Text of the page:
National Rules on Specialisation

December 8th, 2015 § 0 comments

Specialization drawing

In order to develop a better understanding of how lawyers’ specialisation works throughout the European Union the CCBE has been collecting information about specialisation regimes in 44 European jurisdictions from its CCBE members.

Most European jurisdictions (34) do not have a specific specialisation regime, however lawyers can often indicate their preferred areas of practice. 10 jurisdictions have a specialisation regime: Belgium (OBFG), Croatia, France, Germany, Italy, Portugal, Slovenia, Switzerland, the United Kingdom (solicitors in both England and Wales, and Scotland). Such jurisdictions tend to have precise rules regulating the bestowing and use of a specialist’s title, usually including minimum prior practice in the field, theoretical expertise, and obligations of continuing training.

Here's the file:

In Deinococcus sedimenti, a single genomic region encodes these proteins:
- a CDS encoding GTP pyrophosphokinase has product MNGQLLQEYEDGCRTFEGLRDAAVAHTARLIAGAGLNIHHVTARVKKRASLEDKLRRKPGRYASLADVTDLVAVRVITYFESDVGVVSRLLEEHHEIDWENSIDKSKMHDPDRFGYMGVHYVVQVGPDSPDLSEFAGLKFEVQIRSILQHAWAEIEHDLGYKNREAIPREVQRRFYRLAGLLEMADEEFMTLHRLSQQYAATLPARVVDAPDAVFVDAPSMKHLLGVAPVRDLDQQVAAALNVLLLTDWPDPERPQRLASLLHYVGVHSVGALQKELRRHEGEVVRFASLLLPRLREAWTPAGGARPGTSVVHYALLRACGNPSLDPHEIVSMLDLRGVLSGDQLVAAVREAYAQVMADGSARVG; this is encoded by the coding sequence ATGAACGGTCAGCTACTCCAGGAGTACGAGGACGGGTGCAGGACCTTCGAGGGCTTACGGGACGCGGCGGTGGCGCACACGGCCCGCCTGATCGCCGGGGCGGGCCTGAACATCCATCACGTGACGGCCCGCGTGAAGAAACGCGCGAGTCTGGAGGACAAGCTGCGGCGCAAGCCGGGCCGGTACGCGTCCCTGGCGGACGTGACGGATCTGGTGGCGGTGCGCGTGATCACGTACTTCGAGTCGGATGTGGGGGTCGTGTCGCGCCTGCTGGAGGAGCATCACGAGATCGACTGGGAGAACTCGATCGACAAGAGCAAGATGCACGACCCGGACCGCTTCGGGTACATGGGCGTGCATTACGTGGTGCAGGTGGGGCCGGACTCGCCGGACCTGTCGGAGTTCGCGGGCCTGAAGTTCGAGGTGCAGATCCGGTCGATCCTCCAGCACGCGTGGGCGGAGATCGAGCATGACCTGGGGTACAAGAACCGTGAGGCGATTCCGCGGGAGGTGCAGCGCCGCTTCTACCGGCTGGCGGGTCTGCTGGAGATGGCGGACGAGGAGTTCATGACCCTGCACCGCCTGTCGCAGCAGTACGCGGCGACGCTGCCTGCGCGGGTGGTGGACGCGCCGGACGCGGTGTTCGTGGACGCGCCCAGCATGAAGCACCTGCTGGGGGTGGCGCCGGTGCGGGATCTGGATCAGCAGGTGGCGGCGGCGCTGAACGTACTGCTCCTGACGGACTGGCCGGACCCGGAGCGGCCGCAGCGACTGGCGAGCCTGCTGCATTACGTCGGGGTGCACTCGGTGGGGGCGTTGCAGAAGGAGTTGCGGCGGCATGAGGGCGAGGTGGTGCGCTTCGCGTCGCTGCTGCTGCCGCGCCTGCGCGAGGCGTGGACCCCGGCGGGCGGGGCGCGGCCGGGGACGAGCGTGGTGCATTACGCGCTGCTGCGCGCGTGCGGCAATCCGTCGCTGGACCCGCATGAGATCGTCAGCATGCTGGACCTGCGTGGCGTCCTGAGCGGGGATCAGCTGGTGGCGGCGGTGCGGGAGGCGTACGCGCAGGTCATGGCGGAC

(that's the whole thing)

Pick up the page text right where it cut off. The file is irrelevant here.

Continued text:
The number of specialisation fields varies, but it usually is around 20. Across all the jurisdictions surveyed, the most common fields for specialisation are: family law, criminal law, commercial law, labour law, social law, intellectual property law, tax law, IT law, banking law, administrative/public law, and the law of insurance.

The local Regional Chamber of Legal Advisers of Katowice in Poland will be holding a Workshop on Lawyers’ Specialisation on 15 April 2016 in Katowice. Experts from across Europe will participate in this workshop to discuss the pros and cons of introducing Lawyers’ Specialisation and exchanging experiences.

Further information: 

Comparative Note on national regimes of specialisation

National rules of specialisation

Workshop on Lawyers’ Specialisation, Katowice

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